So it is not surprising to see my neighbors seeking every opportunity to “make a buck.” One common activity is trolling through the alleys looking for scrap metal that can be sold and recycled. In fact, many residents separate usable metal from the regular trash to help make the job easier.

Setting aside for a moment the issues of injustice that contribute to this economic disparity, the activity of “scrapping” provides an interesting study of how value is created.

• Once a metal part has exhausted its useful life, the owner discards it. By placing it in the alley, the owner makes it available to another person who might see additional value in it. There is no disposal charge to the owner, nor does the item incur the ecological cost of taking space in a land fill.


• The person trolling the alley only picks up items that are known to produce income.  Some metals are not accepted below a minimum weight.  Therefore, while some items would have no value to the original owner, they might for the collector when combined with similar items.


• The metal recycler accepts only the metal that has known value. The value varies depending upon the type of metal and its purity. The recycler pays the collector an amount that enables a profit after operational expenses are paid.  The metal is redeemed, sold and used to make a new product which, in turn, creates additional value.

In each step above, value is created, and the end result is a net increase in value.  Although each party extracts some economic value along the way, the resource itself actually gains value. This happens when a resource is made available to another who understands the resource’s potential and has the means to connect with the next member in the value chain. 

There is also the possibility to destroy value along the way. We’ll take a look at that in the next post (Part 2).

What About You?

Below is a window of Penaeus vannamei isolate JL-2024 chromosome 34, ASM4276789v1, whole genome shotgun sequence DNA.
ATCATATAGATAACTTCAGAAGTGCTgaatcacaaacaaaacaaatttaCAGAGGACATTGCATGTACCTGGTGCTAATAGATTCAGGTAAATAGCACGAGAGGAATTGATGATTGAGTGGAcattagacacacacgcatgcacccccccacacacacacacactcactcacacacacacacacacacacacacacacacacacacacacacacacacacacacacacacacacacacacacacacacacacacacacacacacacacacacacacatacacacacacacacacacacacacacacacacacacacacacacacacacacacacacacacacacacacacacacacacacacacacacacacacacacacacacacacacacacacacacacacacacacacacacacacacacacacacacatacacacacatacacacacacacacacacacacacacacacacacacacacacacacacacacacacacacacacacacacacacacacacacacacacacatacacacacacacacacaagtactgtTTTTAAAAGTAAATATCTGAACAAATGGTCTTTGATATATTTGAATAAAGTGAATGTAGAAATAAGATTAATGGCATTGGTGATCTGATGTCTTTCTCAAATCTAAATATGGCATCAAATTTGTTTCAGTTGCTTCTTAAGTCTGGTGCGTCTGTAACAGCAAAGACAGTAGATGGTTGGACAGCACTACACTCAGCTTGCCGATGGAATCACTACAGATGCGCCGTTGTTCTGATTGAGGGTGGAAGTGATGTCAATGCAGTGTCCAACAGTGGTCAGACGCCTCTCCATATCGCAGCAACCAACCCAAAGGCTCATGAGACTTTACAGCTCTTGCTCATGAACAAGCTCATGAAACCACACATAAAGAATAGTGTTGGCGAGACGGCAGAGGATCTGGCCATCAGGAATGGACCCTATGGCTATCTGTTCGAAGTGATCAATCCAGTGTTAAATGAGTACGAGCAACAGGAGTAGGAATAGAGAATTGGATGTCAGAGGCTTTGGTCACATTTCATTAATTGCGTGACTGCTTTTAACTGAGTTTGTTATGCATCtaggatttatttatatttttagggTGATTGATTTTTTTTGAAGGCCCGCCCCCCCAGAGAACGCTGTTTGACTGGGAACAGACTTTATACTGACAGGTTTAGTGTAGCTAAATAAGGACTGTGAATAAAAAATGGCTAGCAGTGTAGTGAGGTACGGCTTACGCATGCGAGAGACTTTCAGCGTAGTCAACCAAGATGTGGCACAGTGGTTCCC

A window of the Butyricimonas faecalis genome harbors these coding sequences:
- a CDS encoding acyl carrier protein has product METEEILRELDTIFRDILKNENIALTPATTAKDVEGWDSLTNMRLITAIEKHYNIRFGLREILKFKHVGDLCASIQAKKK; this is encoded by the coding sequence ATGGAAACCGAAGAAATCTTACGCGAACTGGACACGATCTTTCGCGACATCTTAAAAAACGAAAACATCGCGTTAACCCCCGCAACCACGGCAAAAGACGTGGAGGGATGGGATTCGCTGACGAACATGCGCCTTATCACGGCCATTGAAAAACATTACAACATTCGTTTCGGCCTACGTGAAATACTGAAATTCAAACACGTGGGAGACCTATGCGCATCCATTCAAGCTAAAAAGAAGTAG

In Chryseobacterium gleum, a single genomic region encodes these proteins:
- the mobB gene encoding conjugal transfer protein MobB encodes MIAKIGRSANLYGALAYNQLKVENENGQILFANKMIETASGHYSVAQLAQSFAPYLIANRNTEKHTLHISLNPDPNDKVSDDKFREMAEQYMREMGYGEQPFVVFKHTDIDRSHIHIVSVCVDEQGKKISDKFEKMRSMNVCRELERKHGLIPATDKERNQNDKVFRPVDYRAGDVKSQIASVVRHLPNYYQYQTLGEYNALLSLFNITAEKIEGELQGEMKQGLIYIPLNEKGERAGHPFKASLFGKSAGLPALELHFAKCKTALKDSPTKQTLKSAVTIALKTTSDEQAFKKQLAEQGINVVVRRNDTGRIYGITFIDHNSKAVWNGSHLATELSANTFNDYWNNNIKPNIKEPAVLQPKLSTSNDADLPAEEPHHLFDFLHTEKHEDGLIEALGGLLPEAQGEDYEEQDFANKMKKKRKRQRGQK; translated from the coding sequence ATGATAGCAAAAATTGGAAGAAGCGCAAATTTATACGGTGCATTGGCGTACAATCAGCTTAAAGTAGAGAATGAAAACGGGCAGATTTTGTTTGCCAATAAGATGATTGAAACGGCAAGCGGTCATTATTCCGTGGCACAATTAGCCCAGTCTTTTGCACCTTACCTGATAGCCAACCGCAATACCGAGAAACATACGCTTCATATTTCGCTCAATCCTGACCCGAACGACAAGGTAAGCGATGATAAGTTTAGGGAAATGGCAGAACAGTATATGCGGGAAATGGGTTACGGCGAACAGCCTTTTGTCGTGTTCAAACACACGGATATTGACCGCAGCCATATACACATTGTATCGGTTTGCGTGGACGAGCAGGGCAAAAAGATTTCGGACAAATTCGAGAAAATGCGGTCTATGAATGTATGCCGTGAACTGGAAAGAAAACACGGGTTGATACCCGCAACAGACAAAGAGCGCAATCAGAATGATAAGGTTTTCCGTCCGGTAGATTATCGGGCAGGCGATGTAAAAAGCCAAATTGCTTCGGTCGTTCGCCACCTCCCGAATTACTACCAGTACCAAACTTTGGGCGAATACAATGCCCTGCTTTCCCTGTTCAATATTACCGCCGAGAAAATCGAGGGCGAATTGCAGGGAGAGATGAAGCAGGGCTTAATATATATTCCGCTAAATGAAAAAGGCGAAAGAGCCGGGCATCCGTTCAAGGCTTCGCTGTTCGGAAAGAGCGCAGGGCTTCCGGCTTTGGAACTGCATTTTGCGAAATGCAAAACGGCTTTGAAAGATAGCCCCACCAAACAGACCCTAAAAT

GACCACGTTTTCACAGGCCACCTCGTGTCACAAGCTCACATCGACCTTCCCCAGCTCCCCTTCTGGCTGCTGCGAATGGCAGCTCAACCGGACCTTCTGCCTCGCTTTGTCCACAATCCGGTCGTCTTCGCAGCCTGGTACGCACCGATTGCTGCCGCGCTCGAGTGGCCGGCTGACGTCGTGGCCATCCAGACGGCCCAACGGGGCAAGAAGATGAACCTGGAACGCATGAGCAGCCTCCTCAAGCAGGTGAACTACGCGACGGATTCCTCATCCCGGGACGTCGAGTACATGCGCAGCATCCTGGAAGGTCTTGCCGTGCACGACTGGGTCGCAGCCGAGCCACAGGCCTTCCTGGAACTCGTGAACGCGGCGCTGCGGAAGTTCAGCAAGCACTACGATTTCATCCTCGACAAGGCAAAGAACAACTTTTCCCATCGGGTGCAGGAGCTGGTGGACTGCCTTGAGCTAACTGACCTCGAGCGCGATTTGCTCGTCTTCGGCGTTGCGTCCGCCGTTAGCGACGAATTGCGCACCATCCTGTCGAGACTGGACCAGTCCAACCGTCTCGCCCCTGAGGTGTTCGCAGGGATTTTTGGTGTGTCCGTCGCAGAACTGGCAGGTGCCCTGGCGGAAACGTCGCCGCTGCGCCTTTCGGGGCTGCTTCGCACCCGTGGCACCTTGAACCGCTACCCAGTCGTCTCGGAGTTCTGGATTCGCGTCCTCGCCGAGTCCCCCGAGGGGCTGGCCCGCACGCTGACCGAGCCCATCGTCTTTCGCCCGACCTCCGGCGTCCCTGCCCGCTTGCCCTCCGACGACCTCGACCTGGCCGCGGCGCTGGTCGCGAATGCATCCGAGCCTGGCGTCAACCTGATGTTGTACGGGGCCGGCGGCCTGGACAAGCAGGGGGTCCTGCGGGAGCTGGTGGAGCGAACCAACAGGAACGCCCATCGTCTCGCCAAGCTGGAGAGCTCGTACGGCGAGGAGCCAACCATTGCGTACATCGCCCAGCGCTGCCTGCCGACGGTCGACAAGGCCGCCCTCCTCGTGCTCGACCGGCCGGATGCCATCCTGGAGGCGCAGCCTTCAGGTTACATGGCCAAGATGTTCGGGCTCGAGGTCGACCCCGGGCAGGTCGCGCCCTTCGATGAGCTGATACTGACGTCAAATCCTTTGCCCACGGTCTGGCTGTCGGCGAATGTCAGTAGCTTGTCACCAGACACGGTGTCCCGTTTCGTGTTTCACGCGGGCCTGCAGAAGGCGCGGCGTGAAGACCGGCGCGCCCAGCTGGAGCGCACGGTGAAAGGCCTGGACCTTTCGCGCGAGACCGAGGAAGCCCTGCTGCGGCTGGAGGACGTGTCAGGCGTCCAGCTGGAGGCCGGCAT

1. Have you “created value” simply by making available to someone a thing that he or she valued more than you?
  2. Has the value you placed on something increased once you learned something new about it or saw it presented differently?
  3. Are there skills or assets held by you or your organization that would be more highly valued in another context?
Leave a Reply and share your experience.
At ENTERCHANGE we help leaders maximize their value and create new value through their organizations.  Contact Us so we can help maximize yours.
© ENTERCHANGE 2013 All Rights Reserved.
Photo Credit: © All rights reserved by mmmmarshall
24 October 2011 0 Comments

Secure Your Own Mask

You hear the words every time you board a commercial airplane:

   If there is loss in cabin pressure, oxygen masks will appear…

        …secure your own mask before assisting others.

When I started travelling with my young children, those words became more relevant – and alarming! My overpowering instinct is to protect my kids first. Does the airline really expect me to leave my children gasping for breath while I save my own skin?

Yet, when I take time to think about it, the worst scenario would be my children gasping for breath while I lie there unconscious because I didn’t get my mask on. By securing my mask first, I help ensure that I am able to help my kids.

Leaders, sometimes revel in self-sacrifice.

Our instincts tell us that long hours, full calendars,

and few personal boundaries are signs of a great leader.

But when we take time to think about it,

A “passed out” leader is useless.

Caring for oneself can be difficult, especially for leaders committed to serving others.  It seems counterintuitive. It appears selfish.